Here are five ways these little workhorses can help you capture new customers or retain existing ones:
- They drive targets online. Your mailer can be the starting point for a longer conversation. For example, in 2010, Goodman Marketing Partners in San Rafael, Calif., created a glossy postcard featuring a Bugatti, the fastest car in the world, for client Riverbed Technology. It promoted the company's ability to improve data transfer speed and invited recipients to visit a website to download a whitepaper, and it offered an incentive—a $50 gas card to the first 50 responders—to drive them there immediately.
- They're an integrated touchpoint. Postcards are flexible enough to work in any stage of a multitouch effort, like ahead of a dimensional mailer to pique interest, for instance, or after a sales letter to spur a response. Postcards can offer a way for clients to send graphic-rich advertising to recipients who text in a printed short code.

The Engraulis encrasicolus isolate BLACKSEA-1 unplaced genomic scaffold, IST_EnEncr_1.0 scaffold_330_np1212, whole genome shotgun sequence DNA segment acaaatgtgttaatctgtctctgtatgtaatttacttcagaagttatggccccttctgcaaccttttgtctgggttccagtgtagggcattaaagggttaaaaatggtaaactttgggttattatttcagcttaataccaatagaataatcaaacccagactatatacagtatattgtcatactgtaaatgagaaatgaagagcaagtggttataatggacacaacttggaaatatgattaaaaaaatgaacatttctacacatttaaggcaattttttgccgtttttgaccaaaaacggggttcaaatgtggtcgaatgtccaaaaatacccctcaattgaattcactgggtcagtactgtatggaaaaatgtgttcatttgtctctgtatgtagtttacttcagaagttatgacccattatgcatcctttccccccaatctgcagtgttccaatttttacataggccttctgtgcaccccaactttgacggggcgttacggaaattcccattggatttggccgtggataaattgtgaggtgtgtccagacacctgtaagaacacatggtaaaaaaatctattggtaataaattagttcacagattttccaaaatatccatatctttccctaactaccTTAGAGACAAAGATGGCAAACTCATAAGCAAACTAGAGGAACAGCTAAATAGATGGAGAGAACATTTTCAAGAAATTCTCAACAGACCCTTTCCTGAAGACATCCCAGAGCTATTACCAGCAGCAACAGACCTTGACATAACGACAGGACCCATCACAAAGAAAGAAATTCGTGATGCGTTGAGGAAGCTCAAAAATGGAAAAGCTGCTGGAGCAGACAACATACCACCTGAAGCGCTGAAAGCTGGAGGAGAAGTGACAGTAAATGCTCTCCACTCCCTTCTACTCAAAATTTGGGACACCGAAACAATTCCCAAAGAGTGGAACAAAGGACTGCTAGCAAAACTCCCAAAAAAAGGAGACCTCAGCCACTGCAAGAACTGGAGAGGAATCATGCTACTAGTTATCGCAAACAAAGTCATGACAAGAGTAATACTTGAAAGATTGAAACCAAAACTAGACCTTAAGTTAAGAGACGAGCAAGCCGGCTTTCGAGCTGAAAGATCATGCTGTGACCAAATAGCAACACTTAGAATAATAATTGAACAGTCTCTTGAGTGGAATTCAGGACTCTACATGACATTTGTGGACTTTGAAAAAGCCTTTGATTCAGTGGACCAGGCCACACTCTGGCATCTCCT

- They create instant brand awareness. "The classic postcard is a vehicle that delivers instant brand awareness into the hands of the recipient," says Lesley MacDonald, senior account executive at Full Steam Marketing & Design in Salinas, Calif. In December, the agency designed an oversized postcard used by The National Steinbeck Center to convey museum information to educators and youth group leaders. Incorporating the Center's vibrant new brand identity, the billboard side features strong images and a bold headline, while the back side highlights museum specifics and contact information.
- They're great for prospecting. Food photographer Teri Campbell keeps copy light on the oversized postcards he sends to clients and prospects every six to eight weeks. On one side there's a single food image, his studio's name and URL, and the name of his photography agency. The flip side has only address information. "Consistent marketing via postcards is what supports the rest of my marketing efforts," says Cincinnati-based Campbell.
- They quickly demonstrate product attributes. In 2009, Goodman Marketing Partners chose to showcase Autodesk's 3-D design software on a lenticular postcard with 3-D imagery. "Since Autodesk wanted targets to learn more about its 3-D design tools, a lenticular provides demonstrable proof of how cool it's going to look on your screen," says Carolyn Goodman, the agency's president and creative director. "Why would I hide that image in an envelope?"